After our ordeal on Sunday, we have had some frantic days. Saffron seemed to come through her premature baby episode, but we could not get her to really start eating. Her temperature remained low (like 99F low) and it was quite a struggle (goat temperatures are normal in the 102-103F range). We continued to give her antibiotics, vitamin B, and also NutriDrench.
In the last two days or so she has perked up quite a bit, and is finally eating more and doing some serious cudding. Her temp seems to be holding at about 100.5-8. We got her a very stylish coat, to help her hold her body heat a little more efficiently, and the pen is really beefed up with lots of straw. She is roaming the whole paddock with her BFF Battie, as well as Betsy the Bouncing goatie girl, and Saffron seems much more like her old self.
Of course, I continue to worry about her recuperation, and now that the antibiotics are done, we continue to give her vitamin B and ProBios with her food. If she is cudding, she is creating warmth for her body, and I hope that tomorrow and Sunday’s temperatures will help. Sun will help a lot as well! Today’s ice mess was a welcome day home for me, but it wasn’t optimal for my girls. So we will continue to wait and see if Saffron keeps getting better.
Monday snow day! 2nd day of Spring, gotta love it. Our new little doeling is doing very well, and has found her name, Betsy. She is a corker, and yesterday evening Sam caught her on the wrong side of the paddocks, and had to get her back to her mama. None of the girls were hysterical (yet), and apparently SnowPea and Pippi had her corralled and were keeping her away from the others, so she was not in any danger at that point (SnowPea and Pippi are awesome mothers, and I think they had already acquainted themselves through the green panels). Betsy seemed very unabashed, but was happy to be back on the other side, with Battie. We plugged what we think are the two areas she may have gotten through, and everyone was where they are supposed to be this morning. It’s always a work in progress!
On the other hand, things had not been going too well for the past few days with another goat. We knew that Saffron was a little depressed at being separated from Battie for 5 days, but there was something else going on as well. I had begun to treat her for pregnancy toxemia, and she was showing no signs of perking up. Friday she ate, but with no great enthusiasm, and Saturday was not much better. We were dosing her with caprine Nutridrench, which has all kinds of good things in it, and giving her vitamin B shots as well. I was getting ready to get out the straight Propylene Glycol, because Sunday morning she was standing in the corner with her ears down, not paying attention to anything. We got some Nutridrench into her, and when I came back a few minutes later, I could see that she was having labor contractions, and that explained it all. This is about 6 weeks too early for her to have kids from her breeding with Oreo (she came to us already bred, and then lost her pregnancy after she got here, so then was bred by our buck).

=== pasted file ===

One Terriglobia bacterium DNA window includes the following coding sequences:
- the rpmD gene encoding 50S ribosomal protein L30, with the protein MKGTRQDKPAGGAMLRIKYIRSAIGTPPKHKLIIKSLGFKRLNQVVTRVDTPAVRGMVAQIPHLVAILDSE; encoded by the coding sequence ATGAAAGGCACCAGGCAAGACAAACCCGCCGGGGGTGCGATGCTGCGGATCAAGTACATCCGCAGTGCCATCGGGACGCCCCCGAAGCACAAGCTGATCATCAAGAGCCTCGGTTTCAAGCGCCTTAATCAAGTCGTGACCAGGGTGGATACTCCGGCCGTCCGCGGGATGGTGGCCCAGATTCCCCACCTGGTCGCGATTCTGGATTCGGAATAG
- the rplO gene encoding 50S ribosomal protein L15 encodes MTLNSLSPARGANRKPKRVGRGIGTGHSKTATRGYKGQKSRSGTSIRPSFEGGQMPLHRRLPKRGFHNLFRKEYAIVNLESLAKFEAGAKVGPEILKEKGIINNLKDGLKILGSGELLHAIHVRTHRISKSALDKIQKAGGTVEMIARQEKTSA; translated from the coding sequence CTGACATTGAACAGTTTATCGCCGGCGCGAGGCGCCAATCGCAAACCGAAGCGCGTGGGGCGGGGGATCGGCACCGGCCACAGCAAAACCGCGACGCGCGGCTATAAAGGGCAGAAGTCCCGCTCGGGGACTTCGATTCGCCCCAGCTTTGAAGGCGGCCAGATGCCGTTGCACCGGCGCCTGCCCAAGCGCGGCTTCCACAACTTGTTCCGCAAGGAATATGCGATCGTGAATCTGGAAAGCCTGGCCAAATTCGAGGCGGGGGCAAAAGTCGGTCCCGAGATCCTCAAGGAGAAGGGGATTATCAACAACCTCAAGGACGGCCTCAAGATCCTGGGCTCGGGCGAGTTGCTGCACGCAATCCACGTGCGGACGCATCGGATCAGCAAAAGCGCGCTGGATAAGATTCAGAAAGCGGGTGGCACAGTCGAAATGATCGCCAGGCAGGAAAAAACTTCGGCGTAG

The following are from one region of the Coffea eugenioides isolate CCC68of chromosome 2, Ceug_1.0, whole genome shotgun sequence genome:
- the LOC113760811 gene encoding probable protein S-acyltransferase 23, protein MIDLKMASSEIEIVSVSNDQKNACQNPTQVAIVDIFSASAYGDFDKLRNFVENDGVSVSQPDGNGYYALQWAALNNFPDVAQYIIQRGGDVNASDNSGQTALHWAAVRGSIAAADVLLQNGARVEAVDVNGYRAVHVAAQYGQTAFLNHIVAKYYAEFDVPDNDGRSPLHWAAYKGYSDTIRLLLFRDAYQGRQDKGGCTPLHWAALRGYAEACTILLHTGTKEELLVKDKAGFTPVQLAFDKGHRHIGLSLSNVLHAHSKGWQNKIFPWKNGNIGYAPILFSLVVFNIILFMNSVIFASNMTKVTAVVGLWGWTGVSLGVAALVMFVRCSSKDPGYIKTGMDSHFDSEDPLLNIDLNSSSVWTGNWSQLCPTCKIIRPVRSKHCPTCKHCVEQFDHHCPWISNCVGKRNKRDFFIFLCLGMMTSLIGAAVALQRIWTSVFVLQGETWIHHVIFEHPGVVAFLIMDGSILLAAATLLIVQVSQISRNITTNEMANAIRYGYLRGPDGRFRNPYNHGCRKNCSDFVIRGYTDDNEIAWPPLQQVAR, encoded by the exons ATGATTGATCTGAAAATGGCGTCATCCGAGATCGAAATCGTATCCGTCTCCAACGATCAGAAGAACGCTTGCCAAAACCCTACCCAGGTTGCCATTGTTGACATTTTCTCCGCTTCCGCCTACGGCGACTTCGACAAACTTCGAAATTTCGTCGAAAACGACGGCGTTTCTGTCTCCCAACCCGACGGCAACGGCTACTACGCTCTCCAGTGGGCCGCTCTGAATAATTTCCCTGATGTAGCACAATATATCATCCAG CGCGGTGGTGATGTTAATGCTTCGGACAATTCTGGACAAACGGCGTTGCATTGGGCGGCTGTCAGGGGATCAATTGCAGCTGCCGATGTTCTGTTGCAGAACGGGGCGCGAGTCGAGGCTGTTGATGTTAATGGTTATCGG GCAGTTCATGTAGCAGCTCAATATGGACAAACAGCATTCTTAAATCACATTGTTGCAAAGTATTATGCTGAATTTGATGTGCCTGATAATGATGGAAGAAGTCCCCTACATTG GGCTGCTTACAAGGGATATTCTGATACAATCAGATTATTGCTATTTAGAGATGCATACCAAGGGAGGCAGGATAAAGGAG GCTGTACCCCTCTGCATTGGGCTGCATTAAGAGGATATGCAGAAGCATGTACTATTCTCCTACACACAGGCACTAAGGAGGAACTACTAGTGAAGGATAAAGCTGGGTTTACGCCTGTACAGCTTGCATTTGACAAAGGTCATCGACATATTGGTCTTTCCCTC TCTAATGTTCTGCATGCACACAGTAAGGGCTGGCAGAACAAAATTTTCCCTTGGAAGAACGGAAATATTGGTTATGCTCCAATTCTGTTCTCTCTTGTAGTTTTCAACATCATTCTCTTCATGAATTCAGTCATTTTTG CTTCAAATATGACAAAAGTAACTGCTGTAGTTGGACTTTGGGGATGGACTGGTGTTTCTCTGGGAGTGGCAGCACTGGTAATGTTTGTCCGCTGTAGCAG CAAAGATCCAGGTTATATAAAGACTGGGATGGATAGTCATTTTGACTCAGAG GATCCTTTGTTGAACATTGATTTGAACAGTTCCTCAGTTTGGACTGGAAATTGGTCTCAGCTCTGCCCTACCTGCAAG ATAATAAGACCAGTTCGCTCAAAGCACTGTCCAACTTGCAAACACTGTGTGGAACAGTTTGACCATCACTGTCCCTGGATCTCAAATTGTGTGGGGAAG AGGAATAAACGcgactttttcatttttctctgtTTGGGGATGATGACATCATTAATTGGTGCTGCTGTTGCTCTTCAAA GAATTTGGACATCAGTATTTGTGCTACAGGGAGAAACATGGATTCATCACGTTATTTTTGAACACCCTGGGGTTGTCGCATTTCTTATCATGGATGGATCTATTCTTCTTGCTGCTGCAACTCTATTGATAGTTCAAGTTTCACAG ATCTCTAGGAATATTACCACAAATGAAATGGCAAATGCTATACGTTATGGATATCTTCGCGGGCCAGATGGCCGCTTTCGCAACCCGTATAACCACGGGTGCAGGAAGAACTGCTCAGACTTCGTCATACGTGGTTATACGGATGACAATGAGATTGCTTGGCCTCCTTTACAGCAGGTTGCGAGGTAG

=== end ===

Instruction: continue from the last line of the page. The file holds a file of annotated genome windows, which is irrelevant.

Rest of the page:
Well, it wasn’t pretty. A very beautifully formed little buck who had absolutely not a speck of hair on him was stillborn. He was breach, and it kind of freaked me out when it wasn’t coming, because all I could feel was a rat-like tail in there. And so she (and we) had quite a day. After the baby came, we were waiting and waiting for the placenta, and when it started to pass it was totally clear, as though she were having another kid. It was quite the process, and I am happy to say that this morning she looked almost like her old self. She is interested in what’s going on, and appeared to be interested in food again early today. This afternoon her temperature was down and I could not get her to eat. About an hour ago I was putting some fresh straw into the pen and she dove right in and began stuffing her face… all the wonderful 2nd cut hay that she has, and this is what she wants? I don’t get it! And after some of the straw I got her to drink quite a bit of warm water. The sun is just beginning to go down now, and the vet has just told me to put her back in with Battie and Betsy, which will definitely be a warmer option. I will have to keep checking on her as night falls. We may have to put a coat on her.
We will continue giving her antibiotics and vitamin B, and hopefully there is nothing inherently wrong with her plumbing that she can’t keep a fetus to full term. (I would like to believe that she lost her fist pregnancy back in the fall due to the stress of traveling here from Vermont, at a crucial time in her gestation). I guess we will see next year.
So I got the gift of a snow day and it was perfect timing. I needed to recuperate from the stress of the accumulated weekend events, continue getting over the pneumonia, and try and tend to Saffron as well.
The best thing about yesterday turned out to be the sun: while waiting on Saffron, in-between taking her temperature and checking to make sure things were progressing, we got to work around the farm during the middle of the day, and even caught some relaxed rays for awhile. The temperature and wind were cold, but the sun was spectacular! I’m glad she chose yesterday for the Big Deal. Thank you, Saffron. You are a sweet, gentle girlie, and you need to get all better for us :*)
It’s always the way. The first lambs or kids get all the attention. We have been spending a lot of time out in the greenhouse with our new little one. She is a sturdy little bugger! She’s getting to that hoppity stage and is even cuter than the day she was born and had a bent ear (the ear fixed itself).
Yesterday we made the jug twice the size it was, and now she has more room to hop. She is loving every new encounter, and is a delight. I have not been obsessive about weighing her, but when I did yesterday, she had gained a solid 2.5 lbs in 4 days. Her belly is always full when I check on them, and she most usually has milky-mouth, which is also a good sign!